Unfortunately, Allied campaigns targeted significant historical centers towards the end of the war, partly in retaliation for the great loss at Coventry—as any German native who survived the shellings will quickly explain—and partly as an intentioned strategy to demoralize the German people.5 Bomb raids leveled entire medieval portions of ancient and Hanseatic League trading towns such as Lübeck and Osnabrück in the north, or the gemstone of Germany’s crown at Aachen, or Frankfurt’s city center, which harbored many prominent sites related to the coronation of German royalty. By some estimates, no city under 50,000 inhabitants remained untouched. Major cities or strategic sites, such as Mainz (western Rhineland), Hannover (north), and Prenzlau (east) lost between 75 and 91 percent of their urban and suburban fabric to air raids. The vestiges of destruction immediately become evident in the great volume of dreary, bland postwar housing units visible today in so many urban centers.
If any positive outcome is possible in war, one arguable benefit of the intense Allied firebombing in historic districts involved the exposure of medieval frescoes and foundations beneath the layers of imperial aggrandizement, Reformation whitewashing, and inaccurate baroque or neo-Gothic style restorations in Germany’s most important churches from the nineteenth century. It seemed as if a gigantic and haphazard archaeological expedition had leveled the nation’s centers in a matter of months. Replacing roofing, vaults, built-in artwork (such as altarpieces or historical murals), and glass programs—particularly in church structures—became a priority for West Germany’s reconstitution after the war. The severity of the destruction motivated many preservationists to fight for the reconstruction or refurbishment of the medieval fabrics underneath the overzealous eighteenth and nineteenth-century restorations. In essence, these advocates for historical authenticity wanted to put the structures back “correctly,” and to reclaim integrally medieval fabrics from the heavy hand of historically inaccurate Reinigungen (i.e. “purification” campaigns of recent centuries).6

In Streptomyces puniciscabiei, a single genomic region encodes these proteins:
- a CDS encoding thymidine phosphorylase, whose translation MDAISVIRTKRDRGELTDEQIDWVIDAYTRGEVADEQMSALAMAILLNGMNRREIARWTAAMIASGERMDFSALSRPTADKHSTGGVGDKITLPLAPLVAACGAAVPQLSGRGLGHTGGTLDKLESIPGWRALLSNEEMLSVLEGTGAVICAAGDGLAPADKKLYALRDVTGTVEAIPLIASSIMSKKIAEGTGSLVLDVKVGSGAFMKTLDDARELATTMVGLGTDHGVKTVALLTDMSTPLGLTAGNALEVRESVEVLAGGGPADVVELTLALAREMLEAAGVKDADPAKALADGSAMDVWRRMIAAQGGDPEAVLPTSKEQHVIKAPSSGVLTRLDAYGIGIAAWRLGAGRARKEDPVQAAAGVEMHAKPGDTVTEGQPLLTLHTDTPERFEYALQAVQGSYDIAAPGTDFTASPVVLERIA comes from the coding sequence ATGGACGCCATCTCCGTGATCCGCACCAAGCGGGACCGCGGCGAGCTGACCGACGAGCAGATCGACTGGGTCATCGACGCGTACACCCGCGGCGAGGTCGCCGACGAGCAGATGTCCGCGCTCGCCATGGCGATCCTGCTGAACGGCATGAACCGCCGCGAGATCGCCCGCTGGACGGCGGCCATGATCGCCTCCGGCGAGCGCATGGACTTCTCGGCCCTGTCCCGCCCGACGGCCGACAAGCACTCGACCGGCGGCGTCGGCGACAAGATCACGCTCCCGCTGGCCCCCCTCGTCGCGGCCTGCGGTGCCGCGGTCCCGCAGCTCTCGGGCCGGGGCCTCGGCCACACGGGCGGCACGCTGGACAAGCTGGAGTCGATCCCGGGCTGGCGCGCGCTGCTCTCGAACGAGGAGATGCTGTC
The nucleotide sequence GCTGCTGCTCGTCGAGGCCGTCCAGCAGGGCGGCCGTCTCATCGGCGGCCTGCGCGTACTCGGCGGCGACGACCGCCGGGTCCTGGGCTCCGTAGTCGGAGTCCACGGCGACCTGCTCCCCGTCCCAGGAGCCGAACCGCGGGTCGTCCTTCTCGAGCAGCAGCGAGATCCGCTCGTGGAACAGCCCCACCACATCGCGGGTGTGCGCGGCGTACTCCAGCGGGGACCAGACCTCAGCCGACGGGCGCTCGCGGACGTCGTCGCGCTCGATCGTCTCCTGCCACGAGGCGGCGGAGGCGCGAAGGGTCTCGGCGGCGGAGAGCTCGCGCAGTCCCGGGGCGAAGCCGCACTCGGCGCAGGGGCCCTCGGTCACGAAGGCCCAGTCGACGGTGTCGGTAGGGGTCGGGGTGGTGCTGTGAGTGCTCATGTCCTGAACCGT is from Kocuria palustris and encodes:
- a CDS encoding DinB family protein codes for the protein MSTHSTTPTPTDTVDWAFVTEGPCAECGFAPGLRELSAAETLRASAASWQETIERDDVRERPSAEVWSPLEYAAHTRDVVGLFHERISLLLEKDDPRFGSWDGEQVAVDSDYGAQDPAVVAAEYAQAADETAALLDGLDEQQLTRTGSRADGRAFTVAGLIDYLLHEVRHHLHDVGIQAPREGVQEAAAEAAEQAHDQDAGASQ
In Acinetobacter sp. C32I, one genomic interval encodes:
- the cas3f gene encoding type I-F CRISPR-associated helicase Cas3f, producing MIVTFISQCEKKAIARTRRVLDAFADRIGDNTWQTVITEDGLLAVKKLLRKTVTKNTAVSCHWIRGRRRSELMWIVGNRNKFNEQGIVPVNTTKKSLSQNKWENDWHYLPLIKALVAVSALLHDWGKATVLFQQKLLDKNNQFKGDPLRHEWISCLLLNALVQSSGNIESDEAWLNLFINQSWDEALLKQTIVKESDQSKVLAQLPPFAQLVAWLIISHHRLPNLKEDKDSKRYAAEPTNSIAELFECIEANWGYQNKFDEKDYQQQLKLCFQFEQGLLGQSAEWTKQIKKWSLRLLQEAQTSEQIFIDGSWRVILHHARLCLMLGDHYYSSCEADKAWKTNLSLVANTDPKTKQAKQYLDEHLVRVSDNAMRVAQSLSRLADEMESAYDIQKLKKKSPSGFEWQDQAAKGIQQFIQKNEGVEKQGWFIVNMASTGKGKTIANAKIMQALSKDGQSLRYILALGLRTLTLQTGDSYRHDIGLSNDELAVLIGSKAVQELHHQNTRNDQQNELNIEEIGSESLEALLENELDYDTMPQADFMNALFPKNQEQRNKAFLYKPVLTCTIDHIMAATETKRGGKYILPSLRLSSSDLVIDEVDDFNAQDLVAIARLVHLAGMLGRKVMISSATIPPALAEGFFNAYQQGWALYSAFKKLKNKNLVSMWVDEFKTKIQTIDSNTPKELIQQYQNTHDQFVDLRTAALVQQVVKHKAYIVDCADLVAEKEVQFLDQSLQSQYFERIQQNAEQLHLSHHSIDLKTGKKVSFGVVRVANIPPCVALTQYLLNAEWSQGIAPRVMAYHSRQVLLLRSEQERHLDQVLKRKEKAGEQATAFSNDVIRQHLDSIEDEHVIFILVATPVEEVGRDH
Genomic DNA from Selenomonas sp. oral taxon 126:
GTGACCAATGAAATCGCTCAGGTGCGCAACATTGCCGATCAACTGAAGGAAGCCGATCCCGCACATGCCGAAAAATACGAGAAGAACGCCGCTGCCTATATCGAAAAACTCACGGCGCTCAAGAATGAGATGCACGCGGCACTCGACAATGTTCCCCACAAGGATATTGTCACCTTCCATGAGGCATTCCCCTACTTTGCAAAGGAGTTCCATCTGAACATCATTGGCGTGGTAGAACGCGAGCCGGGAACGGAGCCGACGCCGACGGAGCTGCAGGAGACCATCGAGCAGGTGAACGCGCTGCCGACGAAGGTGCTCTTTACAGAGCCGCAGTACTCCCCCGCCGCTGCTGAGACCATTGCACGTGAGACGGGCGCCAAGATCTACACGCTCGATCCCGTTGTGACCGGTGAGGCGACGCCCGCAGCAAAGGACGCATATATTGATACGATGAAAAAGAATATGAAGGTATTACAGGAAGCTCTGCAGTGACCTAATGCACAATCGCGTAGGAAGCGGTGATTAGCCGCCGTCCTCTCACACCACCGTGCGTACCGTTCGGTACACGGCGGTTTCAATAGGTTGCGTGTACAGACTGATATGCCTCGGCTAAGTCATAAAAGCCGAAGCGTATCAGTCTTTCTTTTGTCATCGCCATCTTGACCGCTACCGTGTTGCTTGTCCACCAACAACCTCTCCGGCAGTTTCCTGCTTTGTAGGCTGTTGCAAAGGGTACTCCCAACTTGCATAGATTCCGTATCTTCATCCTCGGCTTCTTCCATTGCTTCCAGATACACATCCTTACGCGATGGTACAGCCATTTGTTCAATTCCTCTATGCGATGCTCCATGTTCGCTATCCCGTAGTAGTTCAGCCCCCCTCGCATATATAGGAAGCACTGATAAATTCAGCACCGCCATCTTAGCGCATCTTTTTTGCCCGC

Many of Germany’s historical churches display official bronze plaques listing virtually parallel building histories. Briefly summarized, these begin with a single-aisled ninth or tenth century foundation, founded by mendicant or missionary orders or Charlemagne, enlarged to three-aisled footprints in the twelfth and thirteenth centuries after the ascendancy of Charlemagne’s dynasty. Abandonment and eventual neglect during the plague years in the fourteenth century, natural catastrophes, and various fires in the seventeenth century, occasioned in certain regions by the Thirty Years’ War, the War of Palatine Succession waged by Louis XIV, inevitably destroyed portions of the original fabric. Eighteenth or nineteenth century “modernizations” all too frequently refashioned the early- to late-medieval three-aisled structures, and signature German hall churches in Baroque or neo-Gothic cladding, to suit the stylistic preferences of the time, and, in fact, to visibly enhance relevant sites as imperially-connected foundations.7 Damage after The Great War led to a spate of archaeological investigations during the interwar period, but after the RAF and Allied raids of 1943 to 1945—always marked by a specific date on historical plaques—the church building is often described as “destroyed,” suggesting complete annihilation, when in fact it might have lost its roof, vaults, and interior artwork. Most church sites in cities over 50,000, however, lost their windows to percussions blasts, if not direct hits. In any case, these programs were often eighteenth- and nineteenth-century replacements from the “purification” phase of restoration. Very rarely, medieval windows remained intact; even more rarely, townspeople had time to remove historic glazing (which was occasionally, and incidentally, mislaid).